I/O psychologist-in-training

I/O psychologist-in-training

Respond by Day 5 to at least two of your colleagues who chose a different topic than you did in one or more of the following ways:

  • Expand on your colleague’s posting.
  • Share an insight you gained from having read your colleague’s post.
  • Validate an idea with your own experience.


The first source I would recommend for those continuing their professional development as an I/O psychologist-in-training, would be a journal article on text mining to find sexism and sexual harassment in the workplace from the Psychology of Violence. Sexism and sexual harassment in the workplace are both rising issues that affect employee moral and workplace productivity. Research has found, “one out of every two women experience this form of harassment at some point in their working lives (Karami, Swan, White, & Ford, 2019, p. 1).” As an I/O psychologist one might be the one to deal with these issues. By reading this journal article I/O psychologists would be aware of how to find the sexism and sexual harassment in the workplace so the psychologist could put a stop to it.

The second journal article that would help an I/O psychologist-in-training would be a journal article discussing discrimination against people with disabilities from the Rehabilitation Psychology journal. There are laws in place that protect people with disabilities and as an I/O psychologist, the psychologist should know these laws. The psychologist should also know signs of this type of discrimination. Research has shown, “employers’ attitudes toward broader categories of disabilities (e.g., physical disabilities) are also a concern, and to date, the workplace discrimination experience of broad categories of disability has not been examined (Graham, McMahon, Kim, Simpson, &McMahon, 2019, p. 195).” This proves that I/O psychologists need to learn more about this issue, as they are the ones that will have to deal with these issues if the I/O psychologist would be working in HR

The third journal article to help an I/O psychologist-in-training would be a journal article on handling conflict in the workplace from the International Journal of Evidence Based Coaching and Mentoring. Research has found “relationship conflict at work is common and can have substantial negative effects for individuals and organizations (Hughes, 2019, 16).” If the I/O psychologist-in-training wants to go into HR, the psychologist must know how to handle conflict. This would especially be true when handling conflicts between executives, because those conflicts could get more heated than others. This article focuses on conflicts between executives. This article would vastly help an I/O psychologists in their future career.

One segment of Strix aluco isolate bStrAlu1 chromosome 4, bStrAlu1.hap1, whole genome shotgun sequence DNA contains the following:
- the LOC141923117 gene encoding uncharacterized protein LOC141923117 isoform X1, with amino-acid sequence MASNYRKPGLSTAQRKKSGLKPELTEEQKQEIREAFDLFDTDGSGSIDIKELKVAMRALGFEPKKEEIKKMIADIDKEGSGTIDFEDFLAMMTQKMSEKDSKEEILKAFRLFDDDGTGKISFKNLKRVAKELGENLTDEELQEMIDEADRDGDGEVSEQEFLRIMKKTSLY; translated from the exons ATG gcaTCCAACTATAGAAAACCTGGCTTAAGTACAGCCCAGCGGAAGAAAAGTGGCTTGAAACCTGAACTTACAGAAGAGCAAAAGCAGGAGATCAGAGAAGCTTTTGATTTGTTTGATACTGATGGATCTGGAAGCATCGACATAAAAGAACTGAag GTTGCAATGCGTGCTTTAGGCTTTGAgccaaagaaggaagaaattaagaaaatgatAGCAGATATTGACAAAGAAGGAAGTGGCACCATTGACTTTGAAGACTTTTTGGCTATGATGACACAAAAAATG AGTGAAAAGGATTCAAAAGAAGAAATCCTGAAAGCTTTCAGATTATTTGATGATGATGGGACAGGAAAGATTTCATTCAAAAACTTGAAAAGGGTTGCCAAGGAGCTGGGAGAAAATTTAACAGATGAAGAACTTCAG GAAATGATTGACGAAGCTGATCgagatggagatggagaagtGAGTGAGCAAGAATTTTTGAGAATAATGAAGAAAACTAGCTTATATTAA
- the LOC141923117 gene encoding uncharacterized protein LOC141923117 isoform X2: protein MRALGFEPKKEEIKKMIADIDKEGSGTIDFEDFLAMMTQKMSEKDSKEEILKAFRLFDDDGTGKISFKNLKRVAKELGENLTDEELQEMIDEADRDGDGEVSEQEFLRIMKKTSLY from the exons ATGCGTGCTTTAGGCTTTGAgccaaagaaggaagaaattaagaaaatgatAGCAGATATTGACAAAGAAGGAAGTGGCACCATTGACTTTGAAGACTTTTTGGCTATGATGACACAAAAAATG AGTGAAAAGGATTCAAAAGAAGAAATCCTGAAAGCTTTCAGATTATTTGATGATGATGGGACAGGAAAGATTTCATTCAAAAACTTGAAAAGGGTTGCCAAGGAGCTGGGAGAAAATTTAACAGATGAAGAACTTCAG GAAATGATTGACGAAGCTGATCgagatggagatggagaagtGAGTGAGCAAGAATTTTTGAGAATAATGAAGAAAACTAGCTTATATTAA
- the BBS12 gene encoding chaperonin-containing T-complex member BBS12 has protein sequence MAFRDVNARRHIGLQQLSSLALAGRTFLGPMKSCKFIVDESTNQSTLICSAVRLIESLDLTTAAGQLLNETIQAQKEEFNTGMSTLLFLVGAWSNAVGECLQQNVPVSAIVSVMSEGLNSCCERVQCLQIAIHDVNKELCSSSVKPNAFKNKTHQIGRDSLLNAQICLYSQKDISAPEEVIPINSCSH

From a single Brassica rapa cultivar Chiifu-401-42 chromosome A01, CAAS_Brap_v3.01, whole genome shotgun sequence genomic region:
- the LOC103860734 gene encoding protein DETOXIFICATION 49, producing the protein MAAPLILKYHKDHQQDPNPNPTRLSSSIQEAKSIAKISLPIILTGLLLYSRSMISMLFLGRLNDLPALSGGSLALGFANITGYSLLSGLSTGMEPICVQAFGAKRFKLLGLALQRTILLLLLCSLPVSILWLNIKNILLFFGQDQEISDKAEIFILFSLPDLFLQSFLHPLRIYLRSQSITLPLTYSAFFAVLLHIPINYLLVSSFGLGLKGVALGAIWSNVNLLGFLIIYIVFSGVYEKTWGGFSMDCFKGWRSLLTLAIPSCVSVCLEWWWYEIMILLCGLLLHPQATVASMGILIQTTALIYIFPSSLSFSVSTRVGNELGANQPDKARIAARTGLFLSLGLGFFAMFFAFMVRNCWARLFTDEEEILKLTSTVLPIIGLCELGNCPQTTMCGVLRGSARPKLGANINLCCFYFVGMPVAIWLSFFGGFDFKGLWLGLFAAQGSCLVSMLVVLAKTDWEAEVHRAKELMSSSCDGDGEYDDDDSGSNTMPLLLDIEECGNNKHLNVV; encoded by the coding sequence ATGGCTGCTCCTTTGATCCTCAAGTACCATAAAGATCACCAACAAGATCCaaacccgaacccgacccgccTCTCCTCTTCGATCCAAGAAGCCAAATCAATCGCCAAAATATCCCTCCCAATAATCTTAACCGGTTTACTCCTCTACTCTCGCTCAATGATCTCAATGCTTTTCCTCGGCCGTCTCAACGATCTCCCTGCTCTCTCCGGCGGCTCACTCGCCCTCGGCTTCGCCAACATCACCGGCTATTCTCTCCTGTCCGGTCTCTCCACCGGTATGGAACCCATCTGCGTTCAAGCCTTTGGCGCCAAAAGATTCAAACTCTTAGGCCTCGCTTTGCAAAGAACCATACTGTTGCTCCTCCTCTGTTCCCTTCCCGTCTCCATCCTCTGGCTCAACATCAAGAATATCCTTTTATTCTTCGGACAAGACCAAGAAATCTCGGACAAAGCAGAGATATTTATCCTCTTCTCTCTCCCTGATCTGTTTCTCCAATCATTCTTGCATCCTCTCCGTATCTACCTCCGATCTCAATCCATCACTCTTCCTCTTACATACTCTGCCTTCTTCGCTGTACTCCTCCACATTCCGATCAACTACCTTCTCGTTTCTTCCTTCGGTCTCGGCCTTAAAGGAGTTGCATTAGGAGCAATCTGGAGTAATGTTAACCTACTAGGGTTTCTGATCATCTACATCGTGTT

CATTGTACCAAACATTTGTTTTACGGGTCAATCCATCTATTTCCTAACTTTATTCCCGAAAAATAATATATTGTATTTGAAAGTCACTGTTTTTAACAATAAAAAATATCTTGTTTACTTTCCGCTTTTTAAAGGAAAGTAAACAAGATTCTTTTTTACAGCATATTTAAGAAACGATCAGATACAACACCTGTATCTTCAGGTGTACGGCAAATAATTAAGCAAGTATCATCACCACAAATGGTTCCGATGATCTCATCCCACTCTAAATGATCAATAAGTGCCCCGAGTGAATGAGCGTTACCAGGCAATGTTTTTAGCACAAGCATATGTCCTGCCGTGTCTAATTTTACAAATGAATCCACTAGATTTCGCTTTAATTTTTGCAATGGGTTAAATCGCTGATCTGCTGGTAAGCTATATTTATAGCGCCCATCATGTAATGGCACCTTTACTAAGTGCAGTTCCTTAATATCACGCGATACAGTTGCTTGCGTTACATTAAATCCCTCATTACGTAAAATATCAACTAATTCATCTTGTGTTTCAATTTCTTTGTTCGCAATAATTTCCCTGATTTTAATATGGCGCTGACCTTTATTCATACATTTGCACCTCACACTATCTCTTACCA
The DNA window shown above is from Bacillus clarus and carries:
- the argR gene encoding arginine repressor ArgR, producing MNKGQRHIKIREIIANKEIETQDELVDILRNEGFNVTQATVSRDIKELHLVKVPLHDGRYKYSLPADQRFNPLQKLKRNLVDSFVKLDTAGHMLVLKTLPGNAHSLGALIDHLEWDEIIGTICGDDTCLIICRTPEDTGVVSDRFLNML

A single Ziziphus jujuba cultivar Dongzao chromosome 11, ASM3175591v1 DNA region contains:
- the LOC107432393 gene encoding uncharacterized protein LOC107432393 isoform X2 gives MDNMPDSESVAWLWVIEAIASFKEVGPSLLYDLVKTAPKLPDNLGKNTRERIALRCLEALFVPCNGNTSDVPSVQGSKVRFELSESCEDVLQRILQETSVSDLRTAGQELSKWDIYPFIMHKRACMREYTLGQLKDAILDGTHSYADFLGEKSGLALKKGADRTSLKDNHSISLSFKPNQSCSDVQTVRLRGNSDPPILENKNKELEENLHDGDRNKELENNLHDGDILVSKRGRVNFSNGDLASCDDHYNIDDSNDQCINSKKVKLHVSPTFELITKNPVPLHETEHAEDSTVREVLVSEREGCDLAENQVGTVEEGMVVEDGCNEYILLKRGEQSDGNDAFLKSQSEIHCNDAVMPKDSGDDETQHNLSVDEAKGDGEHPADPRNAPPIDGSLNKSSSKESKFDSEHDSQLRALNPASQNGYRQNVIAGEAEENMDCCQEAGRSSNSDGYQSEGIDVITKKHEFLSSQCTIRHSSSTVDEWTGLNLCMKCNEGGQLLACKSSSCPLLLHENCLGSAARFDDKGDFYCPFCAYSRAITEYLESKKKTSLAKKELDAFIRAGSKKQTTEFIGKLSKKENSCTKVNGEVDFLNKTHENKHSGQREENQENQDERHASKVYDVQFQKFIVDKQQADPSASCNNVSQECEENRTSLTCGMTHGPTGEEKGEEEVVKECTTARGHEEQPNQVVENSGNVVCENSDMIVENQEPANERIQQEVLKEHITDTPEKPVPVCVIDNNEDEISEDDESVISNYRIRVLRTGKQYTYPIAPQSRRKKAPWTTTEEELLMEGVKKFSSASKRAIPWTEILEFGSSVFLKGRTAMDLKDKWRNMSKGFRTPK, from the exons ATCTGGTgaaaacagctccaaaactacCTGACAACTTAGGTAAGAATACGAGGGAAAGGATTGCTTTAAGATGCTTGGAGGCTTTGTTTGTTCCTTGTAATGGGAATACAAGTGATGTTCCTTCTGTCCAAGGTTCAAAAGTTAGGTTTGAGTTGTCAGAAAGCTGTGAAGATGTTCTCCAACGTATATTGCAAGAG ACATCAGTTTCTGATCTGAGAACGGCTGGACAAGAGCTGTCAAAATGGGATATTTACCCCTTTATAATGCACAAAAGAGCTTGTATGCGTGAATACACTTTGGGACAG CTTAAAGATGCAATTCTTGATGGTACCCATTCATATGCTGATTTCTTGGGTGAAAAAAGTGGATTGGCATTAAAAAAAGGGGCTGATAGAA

All three of these journal articles are beneficial for an I/O psychologist-in-training. All I/O psychologists could use these resources to help them in their careers. However, an I/O psychologist who is looking to go into HR would get the most benefits out of these articles. HR is a tough job when it comes to sexual harassment, discrimination, and workplace conflict. However, by using these resources an I/O psychologist would be prepared to deal with these issues and know where to look back to if they were unsure of anything.


I entered the performance consultant field as a novice with no experience in training and development other than logistics.  In the four years since I’ve been in role, there have been a variety of resources that were invaluable in assisting with practical and credible information as I prepared to interact with clients and customers prior to embarking on my journey to pursue a masters degree.  Accordingly, the APA’s recommendation on the general competencies that an I/O practitioner should be consistently honing are self-awareness and the management of that awareness, relationship developing, assessment, process consultation and interventions (2007, p. 981).

The first resource that I use that addresses all of those competencies for all aspects of my professional and academic life is getAbstract.  getAbstract is a website whose mission is “to give people the knowledge they need to make better decisions in their…lives” by summarizing, rating and categorizing over 20,000 top business books, articles, TED talks and podcasts into abstracts that are less than 10 minutes each (2019).  There are abstracts with bulleted lists, quotes and highlights in all areas such as leadership, cultural and emotional intelligence, change, ethics, etc.  Additionally, once you start using getAbstract, their algorithm uses your selections to predict future useful abstracts and sends them to you on a weekly or monthly basis as you choose.

The second resource that has been a lifeline to me is the Association for Talent Development (ATD).  As a new practitioner, their website constantly steered me towards useful and current information and their local and national meetings provided me with live resources and networking opportunities to speak with incumbents in role who were or had experienced similar challenges and provided best practices for overcoming them.

Finally, my consulting often comes in terms of driving business, revenue and profits, often with sales people or the leaders of sales people.  As a non-salesperson this was often a source of self-doubt and perceived lack of credibility, so I turned to our internal vendor, SalesForce and their vast cache of resources.  Quotable provides articles and podcasts from contributors that offer “advice and guidance designed to inspire and empower modern sales, service and marketing leaders and those that support them” (2019).

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